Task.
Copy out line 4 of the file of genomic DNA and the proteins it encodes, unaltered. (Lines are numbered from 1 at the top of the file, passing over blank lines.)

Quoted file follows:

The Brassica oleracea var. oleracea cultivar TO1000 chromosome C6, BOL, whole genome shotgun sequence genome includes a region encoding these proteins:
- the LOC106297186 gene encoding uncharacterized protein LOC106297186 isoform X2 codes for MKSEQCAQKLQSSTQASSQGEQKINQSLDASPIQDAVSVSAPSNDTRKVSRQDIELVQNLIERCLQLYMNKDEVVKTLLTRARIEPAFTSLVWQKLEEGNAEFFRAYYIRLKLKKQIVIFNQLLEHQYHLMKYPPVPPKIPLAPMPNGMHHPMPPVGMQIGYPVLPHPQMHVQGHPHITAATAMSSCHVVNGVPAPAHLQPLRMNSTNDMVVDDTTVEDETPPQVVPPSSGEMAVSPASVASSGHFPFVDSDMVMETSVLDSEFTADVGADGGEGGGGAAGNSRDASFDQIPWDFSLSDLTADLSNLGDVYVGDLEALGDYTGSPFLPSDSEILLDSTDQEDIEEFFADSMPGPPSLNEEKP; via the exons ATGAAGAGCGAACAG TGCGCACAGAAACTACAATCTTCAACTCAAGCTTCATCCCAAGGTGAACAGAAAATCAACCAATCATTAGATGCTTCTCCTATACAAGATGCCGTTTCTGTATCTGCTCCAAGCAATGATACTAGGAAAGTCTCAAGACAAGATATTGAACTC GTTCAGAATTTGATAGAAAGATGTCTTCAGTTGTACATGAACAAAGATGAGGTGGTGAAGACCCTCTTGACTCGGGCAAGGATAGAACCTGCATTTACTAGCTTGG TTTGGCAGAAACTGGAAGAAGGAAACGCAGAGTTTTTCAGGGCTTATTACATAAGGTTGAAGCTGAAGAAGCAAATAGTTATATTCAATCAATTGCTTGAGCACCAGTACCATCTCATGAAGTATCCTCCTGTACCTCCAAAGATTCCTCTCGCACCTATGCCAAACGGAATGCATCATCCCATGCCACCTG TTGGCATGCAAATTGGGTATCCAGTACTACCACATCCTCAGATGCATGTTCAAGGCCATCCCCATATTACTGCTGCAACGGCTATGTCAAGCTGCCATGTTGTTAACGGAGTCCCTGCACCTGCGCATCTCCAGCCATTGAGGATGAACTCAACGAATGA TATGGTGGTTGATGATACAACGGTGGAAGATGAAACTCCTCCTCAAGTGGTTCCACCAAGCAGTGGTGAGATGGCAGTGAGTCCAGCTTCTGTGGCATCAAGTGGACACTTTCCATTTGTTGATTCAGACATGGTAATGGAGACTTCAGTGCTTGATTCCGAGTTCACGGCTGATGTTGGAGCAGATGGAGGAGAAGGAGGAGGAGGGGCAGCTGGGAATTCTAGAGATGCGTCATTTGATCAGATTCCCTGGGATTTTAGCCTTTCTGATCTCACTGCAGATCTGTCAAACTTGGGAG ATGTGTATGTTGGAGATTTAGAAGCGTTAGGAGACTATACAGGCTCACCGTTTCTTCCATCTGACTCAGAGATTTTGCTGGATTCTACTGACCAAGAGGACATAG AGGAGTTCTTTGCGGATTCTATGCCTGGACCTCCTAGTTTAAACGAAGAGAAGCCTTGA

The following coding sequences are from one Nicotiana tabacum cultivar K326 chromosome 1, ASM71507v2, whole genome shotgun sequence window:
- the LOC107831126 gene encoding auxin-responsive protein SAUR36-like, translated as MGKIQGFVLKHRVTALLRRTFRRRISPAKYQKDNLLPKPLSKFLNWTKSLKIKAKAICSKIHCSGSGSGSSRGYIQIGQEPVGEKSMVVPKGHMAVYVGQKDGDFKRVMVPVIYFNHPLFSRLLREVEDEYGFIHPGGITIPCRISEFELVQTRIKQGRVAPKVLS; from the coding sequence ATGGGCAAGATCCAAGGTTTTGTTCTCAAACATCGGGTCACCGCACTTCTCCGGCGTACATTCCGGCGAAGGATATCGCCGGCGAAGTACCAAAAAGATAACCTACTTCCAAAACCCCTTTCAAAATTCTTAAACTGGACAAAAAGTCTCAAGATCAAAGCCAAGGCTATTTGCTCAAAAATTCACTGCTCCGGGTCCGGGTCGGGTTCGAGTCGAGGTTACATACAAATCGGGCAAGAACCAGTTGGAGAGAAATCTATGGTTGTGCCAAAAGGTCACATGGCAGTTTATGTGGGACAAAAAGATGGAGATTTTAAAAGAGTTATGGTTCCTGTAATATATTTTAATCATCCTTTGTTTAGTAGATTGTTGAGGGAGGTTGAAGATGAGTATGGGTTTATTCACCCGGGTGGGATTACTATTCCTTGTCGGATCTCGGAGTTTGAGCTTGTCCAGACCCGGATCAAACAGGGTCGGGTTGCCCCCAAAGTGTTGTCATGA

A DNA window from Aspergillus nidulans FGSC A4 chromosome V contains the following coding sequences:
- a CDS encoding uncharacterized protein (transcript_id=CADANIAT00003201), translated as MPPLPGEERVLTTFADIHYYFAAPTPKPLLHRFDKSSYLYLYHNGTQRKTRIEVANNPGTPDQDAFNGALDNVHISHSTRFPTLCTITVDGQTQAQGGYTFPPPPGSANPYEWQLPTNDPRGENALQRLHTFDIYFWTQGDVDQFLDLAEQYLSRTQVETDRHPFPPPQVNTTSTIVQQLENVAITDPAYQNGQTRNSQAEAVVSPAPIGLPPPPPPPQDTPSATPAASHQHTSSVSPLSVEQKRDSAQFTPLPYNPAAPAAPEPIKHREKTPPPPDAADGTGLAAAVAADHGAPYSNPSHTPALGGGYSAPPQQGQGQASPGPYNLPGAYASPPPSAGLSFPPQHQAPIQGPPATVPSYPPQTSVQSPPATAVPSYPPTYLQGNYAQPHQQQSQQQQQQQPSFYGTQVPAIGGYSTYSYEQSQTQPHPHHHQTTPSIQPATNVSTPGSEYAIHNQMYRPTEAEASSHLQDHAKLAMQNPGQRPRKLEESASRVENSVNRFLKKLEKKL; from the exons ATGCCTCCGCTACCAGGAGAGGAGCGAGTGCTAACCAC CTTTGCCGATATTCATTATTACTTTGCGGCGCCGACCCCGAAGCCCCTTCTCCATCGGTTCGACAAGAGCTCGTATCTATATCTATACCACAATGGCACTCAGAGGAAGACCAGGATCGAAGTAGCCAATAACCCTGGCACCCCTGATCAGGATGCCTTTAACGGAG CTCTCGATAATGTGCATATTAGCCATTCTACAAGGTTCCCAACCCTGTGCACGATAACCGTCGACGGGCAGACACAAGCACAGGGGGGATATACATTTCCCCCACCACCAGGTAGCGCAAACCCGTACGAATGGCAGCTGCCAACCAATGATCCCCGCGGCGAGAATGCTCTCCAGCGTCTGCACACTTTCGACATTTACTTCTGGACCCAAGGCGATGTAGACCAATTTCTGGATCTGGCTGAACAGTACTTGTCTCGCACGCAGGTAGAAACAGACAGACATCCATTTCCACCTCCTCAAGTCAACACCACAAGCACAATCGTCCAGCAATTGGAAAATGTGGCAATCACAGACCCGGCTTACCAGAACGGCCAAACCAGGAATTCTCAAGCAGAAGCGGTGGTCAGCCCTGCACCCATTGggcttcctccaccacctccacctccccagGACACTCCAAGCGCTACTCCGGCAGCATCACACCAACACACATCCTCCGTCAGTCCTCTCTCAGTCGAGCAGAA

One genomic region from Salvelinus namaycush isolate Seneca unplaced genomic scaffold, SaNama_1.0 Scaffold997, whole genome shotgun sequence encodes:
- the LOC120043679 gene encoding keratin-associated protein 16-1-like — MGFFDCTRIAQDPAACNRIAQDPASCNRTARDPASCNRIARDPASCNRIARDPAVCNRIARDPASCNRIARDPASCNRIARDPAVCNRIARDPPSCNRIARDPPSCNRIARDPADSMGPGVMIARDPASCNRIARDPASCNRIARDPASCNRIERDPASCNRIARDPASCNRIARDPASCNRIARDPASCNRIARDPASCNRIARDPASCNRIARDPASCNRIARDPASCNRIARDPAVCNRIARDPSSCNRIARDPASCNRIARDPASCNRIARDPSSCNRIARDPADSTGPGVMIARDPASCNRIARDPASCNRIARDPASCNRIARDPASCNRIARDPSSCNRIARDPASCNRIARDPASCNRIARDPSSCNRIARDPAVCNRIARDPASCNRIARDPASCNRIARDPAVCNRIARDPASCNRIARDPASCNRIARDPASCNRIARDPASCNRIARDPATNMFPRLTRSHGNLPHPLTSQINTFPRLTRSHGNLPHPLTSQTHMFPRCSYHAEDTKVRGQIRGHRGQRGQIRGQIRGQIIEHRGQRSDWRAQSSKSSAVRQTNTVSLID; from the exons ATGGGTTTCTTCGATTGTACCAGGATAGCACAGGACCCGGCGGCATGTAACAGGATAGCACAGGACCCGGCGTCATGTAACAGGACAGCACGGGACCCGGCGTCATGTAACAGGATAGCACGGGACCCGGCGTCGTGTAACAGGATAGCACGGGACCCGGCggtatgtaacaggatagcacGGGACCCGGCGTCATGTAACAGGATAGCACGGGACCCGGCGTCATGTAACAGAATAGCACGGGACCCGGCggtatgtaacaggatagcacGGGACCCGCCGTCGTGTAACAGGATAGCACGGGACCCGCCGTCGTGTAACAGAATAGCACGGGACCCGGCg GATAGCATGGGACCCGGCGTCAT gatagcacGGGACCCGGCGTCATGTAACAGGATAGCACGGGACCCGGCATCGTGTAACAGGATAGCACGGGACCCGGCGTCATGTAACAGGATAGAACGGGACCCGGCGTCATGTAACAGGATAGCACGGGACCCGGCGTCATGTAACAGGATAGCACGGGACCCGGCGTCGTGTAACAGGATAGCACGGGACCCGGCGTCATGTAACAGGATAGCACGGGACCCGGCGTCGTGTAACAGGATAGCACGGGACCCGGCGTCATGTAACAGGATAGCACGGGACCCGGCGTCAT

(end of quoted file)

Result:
- the LOC107831126 gene encoding auxin-responsive protein SAUR36-like, translated as MGKIQGFVLKHRVTALLRRTFRRRISPAKYQKDNLLPKPLSKFLNWTKSLKIKAKAICSKIHCSGSGSGSSRGYIQIGQEPVGEKSMVVPKGHMAVYVGQKDGDFKRVMVPVIYFNHPLFSRLLREVEDEYGFIHPGGITIPCRISEFELVQTRIKQGRVAPKVLS; from the coding sequence ATGGGCAAGATCCAAGGTTTTGTTCTCAAACATCGGGTCACCGCACTTCTCCGGCGTACATTCCGGCGAAGGATATCGCCGGCGAAGTACCAAAAAGATAACCTACTTCCAAAACCCCTTTCAAAATTCTTAAACTGGACAAAAAGTCTCAAGATCAAAGCCAAGGCTATTTGCTCAAAAATTCACTGCTCCGGGTCCGGGTCGGGTTCGAGTCGAGGTTACATACAAATCGGGCAAGAACCAGTTGGAGAGAAATCTATGGTTGTGCCAAAAGGTCACATGGCAGTTTATGTGGGACAAAAAGATGGAGATTTTAAAAGAGTTATGGTTCCTGTAATATATTTTAATCATCCTTTGTTTAGTAGATTGTTGAGGGAGGTTGAAGATGAGTATGGGTTTATTCACCCGGGTGGGATTACTATTCCTTGTCGGATCTCGGAGTTTGAGCTTGTCCAGACCCGGATCAAACAGGGTCGGGTTGCCCCCAAAGTGTTGTCATGA